Cycling to rescue surplus food in Newcastle
FoodCycle is growing in the North East and so is its need for cyclists. Every week, three-course community meals are served up – free of charge! – in three different venues across Newcastle, all of which are created from rescued food waste.
At FoodCycle Monkchester, based in Walker, this food is collected by bike. Using a mixture of pannier bags, trailers and rucksacks, volunteers ride around Jesmond, Heaton and Byker loading up with unsold supermarket produce which they take to a community centre to be transformed by volunteer cooks.
Zoe, one of the founding cyclists for Newcastle’s cycling team, shares her experience.
“The environment is really important to me, and so riding with FoodCycle every week to help prevent food waste, and doing so emission-free, is something I’m really passionate about. All food has a footprint. Often, the food that arrives in supermarkets has travelled continents, been through energy-intensive factories and has been wrapped in packaging. It has required water, fertilisers, processing, and refrigeration – it has basically used up A LOT of resources. Being able to reduce the amount of food ending up in landfill feels like a really worthwhile use of my time.
I’m not usually a morning person, but still every Wednesday I love hooking the trailer onto my bike, meeting up with the other cyclists and heading around the supermarkets. It’s such a refreshing and productive way to start the day, even if sometimes the weather isn’t on our side. And everyone I’ve met so far is lovely, all from different backgrounds and fitting the volunteering into their lives in different ways. Some come every week as part of their commute to work (just with a little 4-mile detour carrying panniers full of sweet potatoes). Others are retired and enjoy it as another way to get out and active. Or some are students who like to start the day off well and add a bit more structure to their weeks.
Doing collections can be insightful. I’ve learnt so much about our food system and just how wasteful our society often is. Each week, we head into the back of supermarkets (an interesting experience in itself) and collect anywhere from 15kg to 200kg of surplus food from just a handful of shops. Seeing the quality and quantity of produce that the supermarkets deem as unsellable is crazy. Some weeks we get mountains of one ingredient, other weeks it can be the most random selection of foods, from custard tarts to celeriac to passion fruit.
During every collection, I’m shocked by what is being so readily thrown away, but certain weeks stand out to me. One week, we arrived at a local supplier as usual but the bin van turned up early to collect the shop’s ‘waste’. We were about to sort through what we could take when they walked in and, following their procedure, wheeled all of the containers out and poured them straight into the bin van before we had a chance to save it. We could literally see avocados, broccoli, yoghurts, pastries and more being tipped away and then driven off to be dumped. It was a real reminder that if we weren’t there, the food would literally be going to landfill.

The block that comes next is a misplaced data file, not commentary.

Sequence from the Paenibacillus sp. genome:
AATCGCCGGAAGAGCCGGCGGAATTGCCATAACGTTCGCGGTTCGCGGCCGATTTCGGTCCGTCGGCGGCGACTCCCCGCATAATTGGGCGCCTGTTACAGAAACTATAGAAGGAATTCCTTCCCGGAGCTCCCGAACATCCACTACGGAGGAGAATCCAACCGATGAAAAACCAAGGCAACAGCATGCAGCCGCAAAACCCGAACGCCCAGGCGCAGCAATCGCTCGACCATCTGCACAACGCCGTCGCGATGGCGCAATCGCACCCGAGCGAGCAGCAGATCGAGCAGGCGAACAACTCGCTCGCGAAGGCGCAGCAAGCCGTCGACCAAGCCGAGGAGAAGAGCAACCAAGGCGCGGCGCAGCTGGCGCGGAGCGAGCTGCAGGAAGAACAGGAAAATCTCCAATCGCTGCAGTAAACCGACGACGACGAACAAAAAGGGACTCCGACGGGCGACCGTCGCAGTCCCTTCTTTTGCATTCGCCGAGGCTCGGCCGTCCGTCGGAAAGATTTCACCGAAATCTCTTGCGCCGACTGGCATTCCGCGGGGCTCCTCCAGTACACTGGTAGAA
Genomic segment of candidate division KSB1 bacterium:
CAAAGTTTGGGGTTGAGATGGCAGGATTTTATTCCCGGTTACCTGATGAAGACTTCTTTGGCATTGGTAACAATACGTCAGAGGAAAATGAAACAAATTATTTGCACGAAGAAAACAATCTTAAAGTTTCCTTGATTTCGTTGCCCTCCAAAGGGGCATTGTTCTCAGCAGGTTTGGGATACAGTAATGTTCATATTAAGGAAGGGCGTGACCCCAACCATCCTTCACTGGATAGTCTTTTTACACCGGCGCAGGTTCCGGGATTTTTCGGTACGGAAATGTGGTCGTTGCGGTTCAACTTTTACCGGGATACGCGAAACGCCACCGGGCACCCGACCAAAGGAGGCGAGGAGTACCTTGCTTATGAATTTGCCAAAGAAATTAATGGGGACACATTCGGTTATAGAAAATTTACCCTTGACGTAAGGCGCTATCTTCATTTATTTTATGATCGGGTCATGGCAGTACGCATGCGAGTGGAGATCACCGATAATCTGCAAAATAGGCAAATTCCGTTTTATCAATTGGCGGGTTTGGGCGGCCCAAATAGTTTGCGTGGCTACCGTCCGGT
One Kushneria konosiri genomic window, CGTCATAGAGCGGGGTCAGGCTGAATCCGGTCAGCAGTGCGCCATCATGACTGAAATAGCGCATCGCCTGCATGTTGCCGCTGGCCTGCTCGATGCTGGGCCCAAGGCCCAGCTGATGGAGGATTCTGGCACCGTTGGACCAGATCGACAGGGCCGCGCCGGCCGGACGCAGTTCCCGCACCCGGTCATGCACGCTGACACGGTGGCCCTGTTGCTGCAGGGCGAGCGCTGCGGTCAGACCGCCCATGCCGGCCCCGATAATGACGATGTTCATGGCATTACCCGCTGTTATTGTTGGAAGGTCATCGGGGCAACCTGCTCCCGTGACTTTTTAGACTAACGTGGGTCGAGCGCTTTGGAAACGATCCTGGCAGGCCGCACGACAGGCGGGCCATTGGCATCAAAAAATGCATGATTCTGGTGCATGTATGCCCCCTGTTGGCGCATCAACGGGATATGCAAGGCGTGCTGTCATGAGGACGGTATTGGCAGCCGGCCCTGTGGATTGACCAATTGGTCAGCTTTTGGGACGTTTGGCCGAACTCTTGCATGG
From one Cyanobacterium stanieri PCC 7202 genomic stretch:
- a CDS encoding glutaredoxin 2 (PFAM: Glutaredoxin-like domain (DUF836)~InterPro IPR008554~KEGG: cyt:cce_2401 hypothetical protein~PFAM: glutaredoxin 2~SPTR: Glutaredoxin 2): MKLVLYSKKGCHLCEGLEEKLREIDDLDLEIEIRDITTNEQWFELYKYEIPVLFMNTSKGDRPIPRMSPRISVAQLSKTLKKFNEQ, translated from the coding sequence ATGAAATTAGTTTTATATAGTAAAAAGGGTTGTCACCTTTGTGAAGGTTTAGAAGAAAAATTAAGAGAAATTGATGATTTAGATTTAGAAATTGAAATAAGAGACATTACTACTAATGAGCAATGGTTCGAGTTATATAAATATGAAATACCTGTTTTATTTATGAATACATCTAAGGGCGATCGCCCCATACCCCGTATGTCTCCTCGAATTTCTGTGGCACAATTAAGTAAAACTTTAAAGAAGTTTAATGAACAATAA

Instead, thankfully, what we collect ends up in Monkchester Community Centre. Often after cycling, I go and help with the cooking there and get to see what happens with the food. It’s rewarding seeing a load of rescued and often random ingredients being made into meals. The meals are really important, they become a social resource for some who rely on them to get out of the house and meet new and familiar faces. A meal can help some who may be struggling financially by providing a free, reliable and undiscriminating place to eat. They can be educational too, introducing people to new types of foods, new ways of cooking and increasing people’s understanding of food waste. The overriding feeling is that the meals provide a nice community focal point where everyone is welcome, catered to and nothing is wasted. (Plus, the food is delicious).
Ideally, we shouldn’t have to be saving this food, it should never be on course for landfill. But until something drastically changes in our food system, having FoodCycle there to help reroute it to communities is amazing. I just hope we continue to get volunteers so we can continue to cycle.”
If you’re interested in signing up to the Monkchester Cycling team, they ride every Wednesday morning from 8.30 am. You can do so here.
There is no weekly commitment, you can sign up for as many or few sessions as suits you. The only requirements are you have your own bike and feel comfortable on the road.
This blog was written for FoodCycle by Zoe, thank you, Zoe!